Tourism to Malta declined by the third highest in the EU during 2020, according to a report by the European statistics arm Eurostat on Monday.
Tourism in the country declined by just over 70 per cent in the year when compared to 2019, a decline which was only exceeded by that of Cyprus and Greece.
This reflects a fall from nearly 10 million total nights spent by tourists in Malta in 2019, to less than three million spent in 2020.
On the other end of the scale, Denmark and the Netherlands faired the best, with tourism falling less than 35 per cent.
Across the EU, tourism, as measured by the number of nights spent at tourist accommodation establishments, totalled 1.4 billion nights, reflecting a 52 per cent decrease on the same figure for 2019.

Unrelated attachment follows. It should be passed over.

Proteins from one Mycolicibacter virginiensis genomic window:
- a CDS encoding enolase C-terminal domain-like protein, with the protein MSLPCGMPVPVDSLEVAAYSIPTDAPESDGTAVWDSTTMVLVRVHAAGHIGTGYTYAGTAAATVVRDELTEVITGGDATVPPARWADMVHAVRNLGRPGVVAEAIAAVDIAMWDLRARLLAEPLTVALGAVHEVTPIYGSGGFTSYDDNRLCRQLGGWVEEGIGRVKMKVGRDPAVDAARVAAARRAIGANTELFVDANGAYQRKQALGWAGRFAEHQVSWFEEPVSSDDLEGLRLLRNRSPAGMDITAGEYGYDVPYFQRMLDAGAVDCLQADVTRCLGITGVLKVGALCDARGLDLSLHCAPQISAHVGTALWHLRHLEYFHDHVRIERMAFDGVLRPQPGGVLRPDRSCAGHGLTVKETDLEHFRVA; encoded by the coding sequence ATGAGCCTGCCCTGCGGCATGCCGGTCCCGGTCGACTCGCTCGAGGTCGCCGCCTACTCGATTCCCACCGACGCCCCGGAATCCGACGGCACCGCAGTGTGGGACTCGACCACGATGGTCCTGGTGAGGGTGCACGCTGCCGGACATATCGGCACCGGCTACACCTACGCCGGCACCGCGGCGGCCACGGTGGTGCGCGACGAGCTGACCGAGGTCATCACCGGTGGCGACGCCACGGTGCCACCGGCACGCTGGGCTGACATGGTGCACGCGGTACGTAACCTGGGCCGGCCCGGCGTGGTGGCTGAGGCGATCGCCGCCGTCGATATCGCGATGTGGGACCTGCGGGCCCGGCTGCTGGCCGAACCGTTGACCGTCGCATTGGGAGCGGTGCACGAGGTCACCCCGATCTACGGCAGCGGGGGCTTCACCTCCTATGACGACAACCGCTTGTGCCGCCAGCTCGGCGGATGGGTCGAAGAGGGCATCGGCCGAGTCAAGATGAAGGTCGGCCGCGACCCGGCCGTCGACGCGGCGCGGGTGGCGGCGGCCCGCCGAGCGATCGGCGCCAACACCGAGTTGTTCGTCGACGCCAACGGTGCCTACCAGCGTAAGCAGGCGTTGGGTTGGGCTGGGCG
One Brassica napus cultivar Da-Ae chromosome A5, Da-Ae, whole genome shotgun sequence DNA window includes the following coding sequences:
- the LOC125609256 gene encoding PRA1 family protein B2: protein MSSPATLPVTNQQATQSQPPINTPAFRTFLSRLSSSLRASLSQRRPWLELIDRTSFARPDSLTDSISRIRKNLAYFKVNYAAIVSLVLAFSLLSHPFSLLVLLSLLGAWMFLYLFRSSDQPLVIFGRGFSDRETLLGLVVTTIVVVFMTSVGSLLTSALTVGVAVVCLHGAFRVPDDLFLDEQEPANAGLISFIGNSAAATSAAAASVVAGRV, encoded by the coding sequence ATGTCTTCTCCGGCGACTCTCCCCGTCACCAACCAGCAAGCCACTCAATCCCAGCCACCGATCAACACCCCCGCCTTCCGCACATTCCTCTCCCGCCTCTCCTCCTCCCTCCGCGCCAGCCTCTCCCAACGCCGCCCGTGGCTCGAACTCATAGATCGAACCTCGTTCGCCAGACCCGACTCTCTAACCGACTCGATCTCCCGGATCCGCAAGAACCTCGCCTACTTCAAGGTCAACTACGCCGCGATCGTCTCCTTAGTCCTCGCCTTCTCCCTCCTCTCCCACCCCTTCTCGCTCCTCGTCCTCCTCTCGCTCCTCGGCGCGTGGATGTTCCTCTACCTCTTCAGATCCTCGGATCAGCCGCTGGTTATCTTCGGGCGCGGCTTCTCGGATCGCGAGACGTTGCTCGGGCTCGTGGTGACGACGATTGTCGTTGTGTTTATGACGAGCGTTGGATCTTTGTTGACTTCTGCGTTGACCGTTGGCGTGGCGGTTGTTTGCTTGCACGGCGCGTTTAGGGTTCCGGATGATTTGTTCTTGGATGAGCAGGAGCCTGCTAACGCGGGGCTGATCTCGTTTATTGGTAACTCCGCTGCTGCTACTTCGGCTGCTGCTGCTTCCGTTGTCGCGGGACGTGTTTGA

Notably, whilst the decline in international tourism from abroad for many other countries was mitigated by internal tourism, Malta’s was to a much lesser extent, even though it was one of only three nations that recorded an increase in internal tourism during the year.
This means that the net number of nights spent by tourists in Spain, for example, decreased less than that of Malta, even though foreign tourism to Spain decreased more than it did to Malta.
The precariousness of the situation has been emphasised by Malta’s tourism stakeholders, including the Malta Hotels and Restaurant Association, who on Thursday issued a warning that the Government’s projected achieving of herd immunity by August needs to be brought forward, so the industry can reopen before the end of June.
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